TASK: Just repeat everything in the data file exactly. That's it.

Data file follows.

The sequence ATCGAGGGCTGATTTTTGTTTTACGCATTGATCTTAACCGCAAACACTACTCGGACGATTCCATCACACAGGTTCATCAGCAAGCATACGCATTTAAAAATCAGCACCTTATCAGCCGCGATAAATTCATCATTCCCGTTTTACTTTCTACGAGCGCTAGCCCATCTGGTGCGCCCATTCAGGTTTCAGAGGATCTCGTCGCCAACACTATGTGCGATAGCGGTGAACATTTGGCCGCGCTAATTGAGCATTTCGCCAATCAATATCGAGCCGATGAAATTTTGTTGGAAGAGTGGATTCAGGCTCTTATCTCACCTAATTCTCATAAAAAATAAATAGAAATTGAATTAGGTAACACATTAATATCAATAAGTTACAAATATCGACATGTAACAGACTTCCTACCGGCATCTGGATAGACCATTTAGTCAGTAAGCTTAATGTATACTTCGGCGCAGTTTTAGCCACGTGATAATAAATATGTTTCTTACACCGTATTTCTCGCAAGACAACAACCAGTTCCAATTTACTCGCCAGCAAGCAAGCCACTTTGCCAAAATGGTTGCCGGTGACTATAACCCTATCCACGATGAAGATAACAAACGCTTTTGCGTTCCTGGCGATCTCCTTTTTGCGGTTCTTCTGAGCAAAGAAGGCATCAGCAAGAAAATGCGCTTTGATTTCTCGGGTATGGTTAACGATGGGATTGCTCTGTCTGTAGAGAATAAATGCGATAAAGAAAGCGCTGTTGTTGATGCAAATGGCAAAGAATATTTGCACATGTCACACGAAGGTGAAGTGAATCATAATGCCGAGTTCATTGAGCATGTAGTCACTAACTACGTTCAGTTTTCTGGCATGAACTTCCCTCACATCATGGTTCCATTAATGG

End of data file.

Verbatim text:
The sequence ATCGAGGGCTGATTTTTGTTTTACGCATTGATCTTAACCGCAAACACTACTCGGACGATTCCATCACACAGGTTCATCAGCAAGCATACGCATTTAAAAATCAGCACCTTATCAGCCGCGATAAATTCATCATTCCCGTTTTACTTTCTACGAGCGCTAGCCCATCTGGTGCGCCCATTCAGGTTTCAGAGGATCTCGTCGCCAACACTATGTGCGATAGCGGTGAACATTTGGCCGCGCTAATTGAGCATTTCGCCAATCAATATCGAGCCGATGAAATTTTGTTGGAAGAGTGGATTCAGGCTCTTATCTCACCTAATTCTCATAAAAAATAAATAGAAATTGAATTAGGTAACACATTAATATCAATAAGTTACAAATATCGACATGTAACAGACTTCCTACCGGCATCTGGATAGACCATTTAGTCAGTAAGCTTAATGTATACTTCGGCGCAGTTTTAGCCACGTGATAATAAATATGTTTCTTACACCGTATTTCTCGCAAGACAACAACCAGTTCCAATTTACTCGCCAGCAAGCAAGCCACTTTGCCAAAATGGTTGCCGGTGACTATAACCCTATCCACGATGAAGATAACAAACGCTTTTGCGTTCCTGGCGATCTCCTTTTTGCGGTTCTTCTGAGCAAAGAAGGCATCAGCAAGAAAATGCGCTTTGATTTCTCGGGTATGGTTAACGATGGGATTGCTCTGTCTGTAGAGAATAAATGCGATAAAGAAAGCGCTGTTGTTGATGCAAATGGCAAAGAATATTTGCACATGTCACACGAAGGTGAAGTGAATCATAATGCCGAGTTCATTGAGCATGTAGTCACTAACTACGTTCAGTTTTCTGGCATGAACTTCCCTCACATCATGGTTCCATTAATGG